July 17, 2002
The terror now known in the U.S. following the Sept. 11 attacks, many
Kenyans learned about firsthand four years ago
when a terrorist bomb exploded at the American embassy in Nairobi, causing
Four men were convicted of joining with Osama bin Laden in an al-Qaida
terrorist plot that led to the Nairobi blast,
which killed more than 200 people, including 11 Americans. Among the
survivors, Douglas Sidialo, a Kenyan who
is on a mission to build a global support group for the victims of
terrorism. Sidialo’s trauma and recovery are highlighted
in a new book written by Kenya-born Elijah F. Akhahenda, Ph.D., associate
professor of communication studies at
St. Mary’s University, “When Blood and Tears United a Country: The Bombing
of the American Embassy in Kenya,” published by University Press of
Sidialo, 32, lost his eyesight in the explosion on Aug. 7, 1998. As a
marketing executive for Yahama, he was driving
to the bank when the truck bomb went off. It was nearly simultaneous with
the bombing of the American embassy in the Tanzanian capital of Dar es
Salaam, which killed 11 people.
Sidialo, a self-described ecumenical Catholic, will be in San Antonio for
two weeks beginning July 20
to visit Akhahenda and rally support for a survivors’ group called Visual
Seventh August, which provides psychological,
physical and financial support to the Kenyan victims.
Four years ago, Kenya was rife with ethnic divisions and political
uncertainty. The East African nation of 30 million
people was plagued by reports of ethic cleansing; the president for the
first time was not from the dominant ethnic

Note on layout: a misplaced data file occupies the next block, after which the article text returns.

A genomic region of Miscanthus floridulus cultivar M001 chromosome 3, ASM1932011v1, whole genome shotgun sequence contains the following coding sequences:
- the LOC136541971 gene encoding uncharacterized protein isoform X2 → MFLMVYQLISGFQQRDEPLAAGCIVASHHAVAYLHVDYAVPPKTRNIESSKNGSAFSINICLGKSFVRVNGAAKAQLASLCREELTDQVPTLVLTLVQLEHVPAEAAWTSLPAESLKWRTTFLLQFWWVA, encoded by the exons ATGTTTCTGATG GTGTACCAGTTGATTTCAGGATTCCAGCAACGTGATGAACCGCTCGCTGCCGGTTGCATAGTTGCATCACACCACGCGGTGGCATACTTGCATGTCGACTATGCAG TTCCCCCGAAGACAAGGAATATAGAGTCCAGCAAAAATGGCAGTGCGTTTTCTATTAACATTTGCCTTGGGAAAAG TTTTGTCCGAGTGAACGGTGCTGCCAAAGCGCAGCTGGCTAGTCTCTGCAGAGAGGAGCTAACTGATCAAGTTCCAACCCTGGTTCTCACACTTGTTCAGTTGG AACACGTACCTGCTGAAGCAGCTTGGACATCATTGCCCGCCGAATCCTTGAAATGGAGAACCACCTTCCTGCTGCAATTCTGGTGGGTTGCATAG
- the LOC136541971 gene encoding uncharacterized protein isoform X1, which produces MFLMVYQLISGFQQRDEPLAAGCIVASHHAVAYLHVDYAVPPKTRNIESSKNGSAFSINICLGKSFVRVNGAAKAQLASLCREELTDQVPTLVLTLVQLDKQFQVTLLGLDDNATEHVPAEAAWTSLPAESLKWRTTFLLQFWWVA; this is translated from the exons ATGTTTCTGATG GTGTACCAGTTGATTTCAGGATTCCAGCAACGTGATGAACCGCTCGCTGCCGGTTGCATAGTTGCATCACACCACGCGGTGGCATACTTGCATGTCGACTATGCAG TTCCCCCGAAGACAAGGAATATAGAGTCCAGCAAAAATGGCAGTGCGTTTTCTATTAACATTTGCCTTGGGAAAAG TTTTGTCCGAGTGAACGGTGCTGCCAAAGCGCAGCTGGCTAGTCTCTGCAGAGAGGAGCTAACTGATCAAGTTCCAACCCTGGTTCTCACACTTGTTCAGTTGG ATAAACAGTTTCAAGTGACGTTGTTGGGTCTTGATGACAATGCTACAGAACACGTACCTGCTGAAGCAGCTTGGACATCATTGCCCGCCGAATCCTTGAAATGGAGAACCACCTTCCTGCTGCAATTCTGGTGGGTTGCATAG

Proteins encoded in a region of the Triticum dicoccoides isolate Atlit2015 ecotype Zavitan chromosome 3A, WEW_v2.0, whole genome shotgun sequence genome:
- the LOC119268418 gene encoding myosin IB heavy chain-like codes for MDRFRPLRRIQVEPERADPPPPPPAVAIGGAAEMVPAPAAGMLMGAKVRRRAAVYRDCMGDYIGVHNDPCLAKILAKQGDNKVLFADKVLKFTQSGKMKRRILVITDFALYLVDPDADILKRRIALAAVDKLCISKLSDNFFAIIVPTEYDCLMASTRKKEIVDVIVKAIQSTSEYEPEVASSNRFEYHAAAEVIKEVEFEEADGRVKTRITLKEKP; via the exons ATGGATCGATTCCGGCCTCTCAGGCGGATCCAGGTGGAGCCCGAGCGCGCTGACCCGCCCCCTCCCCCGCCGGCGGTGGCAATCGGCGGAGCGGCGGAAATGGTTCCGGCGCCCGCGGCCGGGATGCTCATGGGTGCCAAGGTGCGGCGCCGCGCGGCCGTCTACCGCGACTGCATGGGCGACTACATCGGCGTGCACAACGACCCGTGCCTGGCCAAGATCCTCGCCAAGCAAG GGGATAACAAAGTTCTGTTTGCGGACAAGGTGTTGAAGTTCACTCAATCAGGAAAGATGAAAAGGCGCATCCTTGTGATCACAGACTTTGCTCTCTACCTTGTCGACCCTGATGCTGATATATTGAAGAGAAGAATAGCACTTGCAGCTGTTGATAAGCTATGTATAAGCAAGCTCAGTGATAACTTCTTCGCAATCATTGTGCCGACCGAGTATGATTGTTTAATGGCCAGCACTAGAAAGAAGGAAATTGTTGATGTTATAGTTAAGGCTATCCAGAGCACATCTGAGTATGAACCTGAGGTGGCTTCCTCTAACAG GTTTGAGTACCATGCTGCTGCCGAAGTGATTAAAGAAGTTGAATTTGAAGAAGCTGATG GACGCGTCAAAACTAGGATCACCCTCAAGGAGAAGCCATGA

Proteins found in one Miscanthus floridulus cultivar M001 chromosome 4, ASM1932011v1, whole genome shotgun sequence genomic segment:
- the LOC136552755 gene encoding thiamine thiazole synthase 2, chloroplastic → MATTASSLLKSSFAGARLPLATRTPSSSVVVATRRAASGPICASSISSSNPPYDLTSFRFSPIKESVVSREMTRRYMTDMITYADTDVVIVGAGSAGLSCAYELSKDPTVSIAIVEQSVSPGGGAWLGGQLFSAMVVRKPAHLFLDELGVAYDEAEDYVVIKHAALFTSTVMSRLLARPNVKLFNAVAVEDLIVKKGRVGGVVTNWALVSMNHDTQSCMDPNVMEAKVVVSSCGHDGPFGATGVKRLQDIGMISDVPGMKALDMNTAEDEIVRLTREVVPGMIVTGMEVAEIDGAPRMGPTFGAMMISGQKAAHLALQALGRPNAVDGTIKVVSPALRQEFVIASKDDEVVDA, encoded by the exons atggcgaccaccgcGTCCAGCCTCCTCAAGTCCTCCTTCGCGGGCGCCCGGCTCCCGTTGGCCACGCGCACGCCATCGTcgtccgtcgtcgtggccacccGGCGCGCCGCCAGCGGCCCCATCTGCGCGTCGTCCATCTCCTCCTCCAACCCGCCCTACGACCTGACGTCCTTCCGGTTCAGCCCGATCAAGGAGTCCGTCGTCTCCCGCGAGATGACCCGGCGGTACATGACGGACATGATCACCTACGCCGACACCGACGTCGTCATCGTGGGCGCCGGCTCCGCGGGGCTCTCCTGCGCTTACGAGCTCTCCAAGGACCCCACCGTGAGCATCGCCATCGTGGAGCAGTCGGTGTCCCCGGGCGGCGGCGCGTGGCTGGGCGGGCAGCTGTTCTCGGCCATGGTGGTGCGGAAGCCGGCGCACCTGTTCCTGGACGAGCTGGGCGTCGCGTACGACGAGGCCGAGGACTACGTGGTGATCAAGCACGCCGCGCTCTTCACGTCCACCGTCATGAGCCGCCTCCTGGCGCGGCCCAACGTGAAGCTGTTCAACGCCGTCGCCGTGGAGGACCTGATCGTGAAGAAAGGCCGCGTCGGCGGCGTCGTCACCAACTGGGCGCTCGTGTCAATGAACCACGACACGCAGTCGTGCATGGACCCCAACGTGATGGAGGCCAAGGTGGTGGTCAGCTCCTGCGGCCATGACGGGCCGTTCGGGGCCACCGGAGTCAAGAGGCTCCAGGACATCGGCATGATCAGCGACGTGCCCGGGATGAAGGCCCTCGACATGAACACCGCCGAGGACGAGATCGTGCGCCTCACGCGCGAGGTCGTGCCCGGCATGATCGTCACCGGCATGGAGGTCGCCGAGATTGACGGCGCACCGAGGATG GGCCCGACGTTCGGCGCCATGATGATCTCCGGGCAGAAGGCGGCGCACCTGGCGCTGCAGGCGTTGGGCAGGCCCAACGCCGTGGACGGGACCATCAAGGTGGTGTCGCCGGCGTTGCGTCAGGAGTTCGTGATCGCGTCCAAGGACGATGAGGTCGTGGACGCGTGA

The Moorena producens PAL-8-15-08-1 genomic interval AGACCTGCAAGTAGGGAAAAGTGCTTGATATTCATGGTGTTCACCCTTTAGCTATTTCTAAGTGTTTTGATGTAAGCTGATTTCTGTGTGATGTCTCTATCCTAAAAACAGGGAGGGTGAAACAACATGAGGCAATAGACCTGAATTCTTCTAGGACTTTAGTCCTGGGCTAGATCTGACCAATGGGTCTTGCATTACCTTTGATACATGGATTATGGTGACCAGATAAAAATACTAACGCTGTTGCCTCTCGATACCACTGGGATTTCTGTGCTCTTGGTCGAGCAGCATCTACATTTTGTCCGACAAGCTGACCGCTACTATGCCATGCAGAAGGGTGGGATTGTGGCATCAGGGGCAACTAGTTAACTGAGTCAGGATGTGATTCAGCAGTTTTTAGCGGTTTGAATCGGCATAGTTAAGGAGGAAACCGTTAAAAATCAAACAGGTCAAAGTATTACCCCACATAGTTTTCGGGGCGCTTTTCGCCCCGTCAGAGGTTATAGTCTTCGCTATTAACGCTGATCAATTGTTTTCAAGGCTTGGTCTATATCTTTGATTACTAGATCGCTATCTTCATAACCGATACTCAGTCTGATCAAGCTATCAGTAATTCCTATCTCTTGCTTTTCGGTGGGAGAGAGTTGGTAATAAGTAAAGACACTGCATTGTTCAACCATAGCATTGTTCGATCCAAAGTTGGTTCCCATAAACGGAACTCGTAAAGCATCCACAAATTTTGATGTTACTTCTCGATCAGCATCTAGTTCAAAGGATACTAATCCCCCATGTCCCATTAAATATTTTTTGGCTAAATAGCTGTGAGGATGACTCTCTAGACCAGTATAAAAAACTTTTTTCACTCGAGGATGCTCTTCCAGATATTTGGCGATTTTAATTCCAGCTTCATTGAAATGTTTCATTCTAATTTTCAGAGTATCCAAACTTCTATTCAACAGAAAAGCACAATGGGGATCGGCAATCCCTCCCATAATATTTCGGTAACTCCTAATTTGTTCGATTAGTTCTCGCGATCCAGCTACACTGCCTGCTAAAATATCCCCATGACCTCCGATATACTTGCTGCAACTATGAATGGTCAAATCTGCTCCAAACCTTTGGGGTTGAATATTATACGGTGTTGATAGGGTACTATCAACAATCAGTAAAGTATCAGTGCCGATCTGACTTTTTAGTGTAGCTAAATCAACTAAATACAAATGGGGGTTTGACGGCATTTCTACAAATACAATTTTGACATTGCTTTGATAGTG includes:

group, the Kikuyus, and he had not yet appointed a vice president;
political parties were defined not by ideology
or philosophy but by ethnicity involving more than 40 ethnic groups. A
large majority of Kenyans are Christian, primarily Protestant, but
estimates for the proportion of the population that adheres to Islam or
indigenous beliefs vary widely.
For his first book, Akhahenda applied what he describes as a theory of
metaethnic imagination to explain the
way Kenyans reacted to the tragedy. He wanted to know if Kenyans
collectively would react positively or feel
threatened personally and respond negatively in a time of national crisis.
He found out that in the wake of the terrorist attack, Kenyans responded
with a spirit of national unity and resilience
the country had not evidenced since independence in 1963 from the United
Kingdom, said Akhahenda, who left
Kenya in 1975 to go to college in the U.S.
“Across the political divide, there was national unity,” Akhahenda said.
“People were propelled beyond ethnic
divisions to a metaethnic view of nationalism. There was a cry for unity
from every Kenyan I interviewed,” he said.
“People did not rise up against Muslims as a group even though four Muslims
were responsible for the bombing.”
Religious leaders were unified and ordinary people mourned and healed
together. “When Blood and Tears United
a Country” chronicles how the American embassy bombing affected individual
families and the way Kenya
as a whole reacted.